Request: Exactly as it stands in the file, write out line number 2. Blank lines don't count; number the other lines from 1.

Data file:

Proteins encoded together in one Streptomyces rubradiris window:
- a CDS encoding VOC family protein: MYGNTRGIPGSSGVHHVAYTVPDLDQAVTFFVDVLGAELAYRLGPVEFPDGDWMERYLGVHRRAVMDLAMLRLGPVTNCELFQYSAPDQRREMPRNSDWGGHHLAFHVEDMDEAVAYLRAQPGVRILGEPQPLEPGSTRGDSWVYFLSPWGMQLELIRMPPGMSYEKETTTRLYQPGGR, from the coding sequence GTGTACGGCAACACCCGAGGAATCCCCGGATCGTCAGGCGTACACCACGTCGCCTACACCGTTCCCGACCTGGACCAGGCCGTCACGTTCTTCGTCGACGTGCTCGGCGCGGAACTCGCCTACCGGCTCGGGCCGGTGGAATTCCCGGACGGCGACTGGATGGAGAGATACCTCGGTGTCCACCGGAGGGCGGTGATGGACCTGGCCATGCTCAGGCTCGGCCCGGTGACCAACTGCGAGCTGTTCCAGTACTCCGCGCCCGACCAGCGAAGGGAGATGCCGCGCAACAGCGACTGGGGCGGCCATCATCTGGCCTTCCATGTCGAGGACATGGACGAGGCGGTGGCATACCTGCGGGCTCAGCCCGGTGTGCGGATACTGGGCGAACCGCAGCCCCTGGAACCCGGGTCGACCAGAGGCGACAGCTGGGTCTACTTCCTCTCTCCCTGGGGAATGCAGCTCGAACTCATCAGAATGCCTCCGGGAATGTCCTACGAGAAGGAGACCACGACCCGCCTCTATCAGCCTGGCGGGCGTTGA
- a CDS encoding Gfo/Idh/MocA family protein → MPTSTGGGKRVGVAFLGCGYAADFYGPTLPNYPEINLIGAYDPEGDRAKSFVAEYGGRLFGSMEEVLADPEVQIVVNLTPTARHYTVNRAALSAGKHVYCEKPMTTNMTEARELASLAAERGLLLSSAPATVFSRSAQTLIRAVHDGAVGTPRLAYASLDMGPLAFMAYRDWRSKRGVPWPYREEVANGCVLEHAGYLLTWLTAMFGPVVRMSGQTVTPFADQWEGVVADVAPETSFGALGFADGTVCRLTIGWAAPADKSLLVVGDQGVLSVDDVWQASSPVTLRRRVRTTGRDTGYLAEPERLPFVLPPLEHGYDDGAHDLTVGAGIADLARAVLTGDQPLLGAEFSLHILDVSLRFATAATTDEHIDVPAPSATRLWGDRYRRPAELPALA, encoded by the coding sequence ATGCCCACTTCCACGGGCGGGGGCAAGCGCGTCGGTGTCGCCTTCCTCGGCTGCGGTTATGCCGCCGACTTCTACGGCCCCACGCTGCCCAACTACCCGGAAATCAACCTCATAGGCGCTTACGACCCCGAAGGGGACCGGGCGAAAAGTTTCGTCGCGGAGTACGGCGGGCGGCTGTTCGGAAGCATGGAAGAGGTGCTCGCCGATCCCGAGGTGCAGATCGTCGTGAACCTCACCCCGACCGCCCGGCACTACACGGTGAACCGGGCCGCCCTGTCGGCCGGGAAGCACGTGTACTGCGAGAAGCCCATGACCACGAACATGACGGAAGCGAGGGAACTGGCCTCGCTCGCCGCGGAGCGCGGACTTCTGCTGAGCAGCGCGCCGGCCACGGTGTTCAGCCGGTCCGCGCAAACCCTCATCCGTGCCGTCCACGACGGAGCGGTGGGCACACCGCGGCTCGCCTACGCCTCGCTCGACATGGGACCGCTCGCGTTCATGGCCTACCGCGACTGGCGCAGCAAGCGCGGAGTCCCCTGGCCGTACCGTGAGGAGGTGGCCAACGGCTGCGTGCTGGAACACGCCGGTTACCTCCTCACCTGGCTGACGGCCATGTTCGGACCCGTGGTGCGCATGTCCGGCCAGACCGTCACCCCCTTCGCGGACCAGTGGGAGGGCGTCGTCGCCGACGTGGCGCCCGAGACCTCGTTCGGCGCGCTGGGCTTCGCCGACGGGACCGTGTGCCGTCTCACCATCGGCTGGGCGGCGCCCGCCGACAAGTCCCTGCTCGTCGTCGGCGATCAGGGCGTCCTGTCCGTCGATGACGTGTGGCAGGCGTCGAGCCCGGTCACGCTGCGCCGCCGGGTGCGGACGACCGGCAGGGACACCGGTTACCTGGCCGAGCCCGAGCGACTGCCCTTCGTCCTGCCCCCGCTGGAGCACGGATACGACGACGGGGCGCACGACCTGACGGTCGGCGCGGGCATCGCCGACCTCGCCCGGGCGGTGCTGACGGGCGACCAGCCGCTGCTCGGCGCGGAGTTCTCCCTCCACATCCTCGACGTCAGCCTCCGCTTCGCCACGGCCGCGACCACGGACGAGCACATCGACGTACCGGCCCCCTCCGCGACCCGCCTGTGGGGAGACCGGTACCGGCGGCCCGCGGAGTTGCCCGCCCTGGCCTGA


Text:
- a CDS encoding VOC family protein: MYGNTRGIPGSSGVHHVAYTVPDLDQAVTFFVDVLGAELAYRLGPVEFPDGDWMERYLGVHRRAVMDLAMLRLGPVTNCELFQYSAPDQRREMPRNSDWGGHHLAFHVEDMDEAVAYLRAQPGVRILGEPQPLEPGSTRGDSWVYFLSPWGMQLELIRMPPGMSYEKETTTRLYQPGGR, from the coding sequence GTGTACGGCAACACCCGAGGAATCCCCGGATCGTCAGGCGTACACCACGTCGCCTACACCGTTCCCGACCTGGACCAGGCCGTCACGTTCTTCGTCGACGTGCTCGGCGCGGAACTCGCCTACCGGCTCGGGCCGGTGGAATTCCCGGACGGCGACTGGATGGAGAGATACCTCGGTGTCCACCGGAGGGCGGTGATGGACCTGGCCATGCTCAGGCTCGGCCCGGTGACCAACTGCGAGCTGTTCCAGTACTCCGCGCCCGACCAGCGAAGGGAGATGCCGCGCAACAGCGACTGGGGCGGCCATCATCTGGCCTTCCATGTCGAGGACATGGACGAGGCGGTGGCATACCTGCGGGCTCAGCCCGGTGTGCGGATACTGGGCGAACCGCAGCCCCTGGAACCCGGGTCGACCAGAGGCGACAGCTGGGTCTACTTCCTCTCTCCCTGGGGAATGCAGCTCGAACTCATCAGAATGCCTCCGGGAATGTCCTACGAGAAGGAGACCACGACCCGCCTCTATCAGCCTGGCGGGCGTTGA